This week, I went to the exhibition "life on mars" in the Carnegie International Gallery. All in all a fun collection, and one of the most curious exhibits was this:

Cat: I'm dead

David Shrigley, 2007: "I'm dead". The gallery guide writes about this:

With a deliberately naïve style and an intellectually dark sense of humor verging on the absurd, David Shrigley makes drawings, paintings, sculptures, and photographs that collectively illustrate a scathing commentary on the various artistic, social, and political states of humanity. Almost without exception, his works are hilarious, cynical, and sharply intelligent, covering topics that range from music, art, politics, and health care to religion, sexuality, and life and death. Beneath the flamboyant irony and self-deprecating humor lies an undercurrent of vulnerability that lends many of Shrigley's illustrations and objects a bracing poignancy and reveals intimate notions of individual and collective identities. (...) In I'm Dead (2007) a taxidermied kitten stands sentry with a wooden sign indicating his deceased status—an absurdly ironic yet tender work bordering on the grotesque.

I can tell you, I laughed out loud. Quite literally, even, not in the laughing-quietly-on-the-inside-LOL-instant-message sense. Who would've thought museum visits can be so much fun?

("Cat: I'm dead" photo CC attribution licensed by daveynin on flickr)

Read more…

2009 ist angebrochen und so ist es mal wieder Zeit für eines meiner Lieblingswörter der englischen Sprache.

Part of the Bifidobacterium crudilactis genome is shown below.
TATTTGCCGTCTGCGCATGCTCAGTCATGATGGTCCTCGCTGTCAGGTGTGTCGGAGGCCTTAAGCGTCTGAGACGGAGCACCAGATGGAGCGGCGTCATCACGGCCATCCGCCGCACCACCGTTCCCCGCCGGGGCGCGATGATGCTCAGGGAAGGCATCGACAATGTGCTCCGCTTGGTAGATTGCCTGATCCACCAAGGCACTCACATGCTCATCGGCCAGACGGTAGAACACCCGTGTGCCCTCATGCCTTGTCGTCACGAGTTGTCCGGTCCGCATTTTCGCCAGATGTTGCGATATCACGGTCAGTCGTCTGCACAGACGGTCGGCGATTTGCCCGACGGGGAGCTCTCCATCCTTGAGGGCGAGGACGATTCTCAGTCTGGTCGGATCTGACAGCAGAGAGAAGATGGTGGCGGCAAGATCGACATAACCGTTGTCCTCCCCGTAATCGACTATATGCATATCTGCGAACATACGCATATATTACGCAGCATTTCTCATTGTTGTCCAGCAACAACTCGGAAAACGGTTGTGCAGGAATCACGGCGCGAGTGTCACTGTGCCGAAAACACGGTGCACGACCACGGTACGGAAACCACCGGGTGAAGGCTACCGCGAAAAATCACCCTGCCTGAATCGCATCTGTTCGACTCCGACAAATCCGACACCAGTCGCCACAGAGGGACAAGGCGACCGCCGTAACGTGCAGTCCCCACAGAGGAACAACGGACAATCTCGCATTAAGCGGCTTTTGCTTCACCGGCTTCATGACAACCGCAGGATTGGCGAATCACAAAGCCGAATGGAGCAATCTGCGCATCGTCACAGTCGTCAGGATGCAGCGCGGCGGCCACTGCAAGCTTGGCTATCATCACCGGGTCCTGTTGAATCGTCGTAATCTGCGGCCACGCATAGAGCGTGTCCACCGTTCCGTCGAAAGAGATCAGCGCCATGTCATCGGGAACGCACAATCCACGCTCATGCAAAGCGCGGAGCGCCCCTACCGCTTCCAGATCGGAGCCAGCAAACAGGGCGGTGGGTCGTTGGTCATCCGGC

Ich erinnere mich noch, als wäre es gestern gewesen, an eine Englischstunde in der achten oder neunten Klasse. Unsere unter den Schülern nur durchschnittlich beliebte Englischlehrerin hatte es sich zur Angewohnheit gemacht, unangekündigt Vokabeln abzufragen (und damit war sie, das sei am Rande erwähnt, gleichzeitig für meinen soliden englischen Wortschatz als auch für die einzigen Sechser verantwortlich, die ich in meiner Schulkarriere je bekommen habe).

Sie fragte also einen Klassenkameraden nach den jüngsten Vokabeln ab: "atmen?" -- er hatte, das war offensichtlich, sich die Wörter nicht angesehen und war lediglich um Schadensbegrenzung bemüht. So stammelte er... "to... to... to atem?". Die Lehrerin schmunzelte, und erkannte zwar seinen "guten Versuch" an, gab ihm aber trotzdem keine bessere Note.

Zu seinem Leidwesen war "to breathe" kein deutsches Lehnwort. Mit einem anderen Wort, über das ich gerade heute gestolpert bin, hätte er da schon mehr Glück gehabt:

to meld

... kommt, fast hättet ihr es geahnt, vom deutschen melden und bedeutet, eine Hand beim Kartenspiel erklären. Obwohl Stephen Fry in seinem letzten Podcast (Audio, Text) bemerkt, dass das Wort nunmehr vornehmlich im Sinne von "vermischen" (ein Mittelding zwischen "melt"=schmelzen und "weld"=schweißen) verwendet wird. Ein ziemlich interessantes Wort, scheint mir!

Zugegeben habe ich das noch niemanden in einer Unterhaltung sagen hören. Aber was nicht ist, kann ja noch werden.

Update: Ursprünglich hatte ich behauptet, "to meld" bedeute ganz generell "to announce", nicht nur beim Kartenspiel. Und überhaupt verschwieg ich, dass die Nebenbedeutung "verschmelzen" offenbar nun häufiger verwendet wird als seine Ursprungsbedeutung. Danke, Martin, für den Hinweis!

Read more…

Family PortraitDie "Fragen und Antworten" zum "IsarCard" Abonnement der Münchner Verkehrsbetriebe haben einen interessanten Passus: